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- Open Access
Aneuploidy-driven non-heritable genomic variations demonstrate area-specific distribution in the Alzheimer’s disease brain
© lourov et al; licensee BioMed Central Ltd. 2013
- Published: 13 September 2013
- Prefrontal Cortex
- Brain Area
- Brain Disorder
- Postnatal Life
- Immunohistochemical Technique
Post-zygotic aneuploidy is the prominent genetic feature of the human brain (1). Genomically mosaic brain results from that the excess of aneuploid neurons due to early developmental disturbances (somatic genome variations), abnormal cell cycle regulation and altered programmed cell death. As the result, aneuploidization of the brain is a likely susceptibility factor (mechanism) for brain disorders including Alzheimer’s disease.
The proportion of aneuploid cells was determined in brain areas differentially affected by neurodegeneration (prefrontal cortex, hippocampus and cerebellum) by molecular-cytogenetic and immunohistochemical techniques (interphase MFISH, immunoFISH) in brain tissues of individuals with AD and controls as described ealier (2).
Increased levels of aneuploidy (monosomy and trisomy) involving chromosome 21 and chromosome X was observed in AD brain. The high level of aneuploidy involving chromosome 21 was observed in the AD cerebrum and hippocampus. In total, the incidence of abnormal (aneuploid) neural cells was significantly higher in degenerating brain areas (hippocampus, prefrontal cortex) comparing to the less degenerating area (cerebellum).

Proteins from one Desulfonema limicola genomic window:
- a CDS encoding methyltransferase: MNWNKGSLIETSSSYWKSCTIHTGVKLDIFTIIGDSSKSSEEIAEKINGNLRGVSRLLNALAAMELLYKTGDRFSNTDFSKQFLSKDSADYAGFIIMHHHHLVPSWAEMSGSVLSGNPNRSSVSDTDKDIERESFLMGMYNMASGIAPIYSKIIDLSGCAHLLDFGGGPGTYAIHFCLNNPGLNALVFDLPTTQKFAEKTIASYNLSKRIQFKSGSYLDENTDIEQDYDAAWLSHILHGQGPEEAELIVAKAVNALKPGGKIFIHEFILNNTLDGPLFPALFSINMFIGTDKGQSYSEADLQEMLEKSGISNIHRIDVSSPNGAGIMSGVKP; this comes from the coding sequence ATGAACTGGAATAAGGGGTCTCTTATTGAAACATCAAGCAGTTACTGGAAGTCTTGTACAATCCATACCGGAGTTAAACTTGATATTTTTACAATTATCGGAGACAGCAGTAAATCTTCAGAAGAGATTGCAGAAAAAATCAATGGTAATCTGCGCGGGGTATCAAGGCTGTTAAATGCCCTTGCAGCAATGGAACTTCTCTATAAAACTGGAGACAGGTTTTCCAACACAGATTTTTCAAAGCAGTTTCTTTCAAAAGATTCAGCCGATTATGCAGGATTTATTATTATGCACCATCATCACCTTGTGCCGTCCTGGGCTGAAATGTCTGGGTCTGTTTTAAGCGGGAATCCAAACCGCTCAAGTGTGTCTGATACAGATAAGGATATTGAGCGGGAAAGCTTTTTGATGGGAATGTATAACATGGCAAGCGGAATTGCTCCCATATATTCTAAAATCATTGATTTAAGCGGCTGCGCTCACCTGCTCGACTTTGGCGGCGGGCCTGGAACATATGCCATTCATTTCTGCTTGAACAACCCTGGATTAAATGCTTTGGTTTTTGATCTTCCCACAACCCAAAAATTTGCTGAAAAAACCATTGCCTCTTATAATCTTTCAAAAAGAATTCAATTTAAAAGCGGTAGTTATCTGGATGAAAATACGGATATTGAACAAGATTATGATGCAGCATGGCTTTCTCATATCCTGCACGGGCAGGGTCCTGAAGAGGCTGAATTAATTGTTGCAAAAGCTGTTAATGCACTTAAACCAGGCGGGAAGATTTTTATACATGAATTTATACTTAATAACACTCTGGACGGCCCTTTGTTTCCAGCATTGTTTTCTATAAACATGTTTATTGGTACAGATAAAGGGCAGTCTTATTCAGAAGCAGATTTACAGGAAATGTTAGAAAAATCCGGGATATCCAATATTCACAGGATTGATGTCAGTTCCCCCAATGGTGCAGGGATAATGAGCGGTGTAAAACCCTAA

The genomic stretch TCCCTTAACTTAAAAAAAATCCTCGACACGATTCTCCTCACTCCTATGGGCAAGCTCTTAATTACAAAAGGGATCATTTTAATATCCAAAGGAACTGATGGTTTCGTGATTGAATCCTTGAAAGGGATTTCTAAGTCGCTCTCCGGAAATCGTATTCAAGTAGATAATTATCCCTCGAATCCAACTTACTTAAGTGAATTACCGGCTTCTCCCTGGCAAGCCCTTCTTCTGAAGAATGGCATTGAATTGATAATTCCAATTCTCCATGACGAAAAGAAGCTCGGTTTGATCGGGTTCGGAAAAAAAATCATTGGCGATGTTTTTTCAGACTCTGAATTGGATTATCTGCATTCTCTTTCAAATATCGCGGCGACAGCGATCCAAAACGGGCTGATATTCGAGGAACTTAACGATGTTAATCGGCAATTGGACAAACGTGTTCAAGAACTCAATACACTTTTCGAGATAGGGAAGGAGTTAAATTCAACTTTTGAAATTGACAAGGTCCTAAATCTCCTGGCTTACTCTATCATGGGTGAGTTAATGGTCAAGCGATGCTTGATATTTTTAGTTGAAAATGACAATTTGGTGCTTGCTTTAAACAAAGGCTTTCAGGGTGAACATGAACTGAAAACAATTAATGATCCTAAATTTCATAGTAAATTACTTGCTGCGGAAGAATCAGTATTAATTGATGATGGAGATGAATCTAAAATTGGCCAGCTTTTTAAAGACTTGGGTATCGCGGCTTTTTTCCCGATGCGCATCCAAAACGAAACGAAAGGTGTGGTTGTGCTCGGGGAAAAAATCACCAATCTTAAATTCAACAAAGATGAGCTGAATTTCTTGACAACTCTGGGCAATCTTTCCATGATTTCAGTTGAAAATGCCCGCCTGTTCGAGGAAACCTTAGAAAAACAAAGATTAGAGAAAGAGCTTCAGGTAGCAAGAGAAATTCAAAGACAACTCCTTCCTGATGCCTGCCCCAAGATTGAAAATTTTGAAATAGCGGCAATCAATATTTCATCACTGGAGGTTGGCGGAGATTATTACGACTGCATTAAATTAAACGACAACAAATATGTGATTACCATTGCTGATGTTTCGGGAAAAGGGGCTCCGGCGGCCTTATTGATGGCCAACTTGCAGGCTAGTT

Our data indicates that AD brain areas subjected to neurodegeneration are more significantly affected by aneuploidy (especially aneuploidy of chromosomes 21 and X). We propose that widespread postzygotic aneuploidization of selected brain areas is a mechanism for AD neurodegeneration. Such area-specific distribution of aneuploidy can be explained by the accumulation of aneuploid cells during postnatal life or abnormal selective pressure against non-aneuploid cells (3). Finally, these data provide for the speculation that acquired neural aneuploidy could be generated during both developing and adult neurogenesis/gliogenesis.
Supported by BMBF/DLR (BLR 11/002), the Russian Federation President Grant (MD-4401.2013.7), RFBR 12-04-00215-a.
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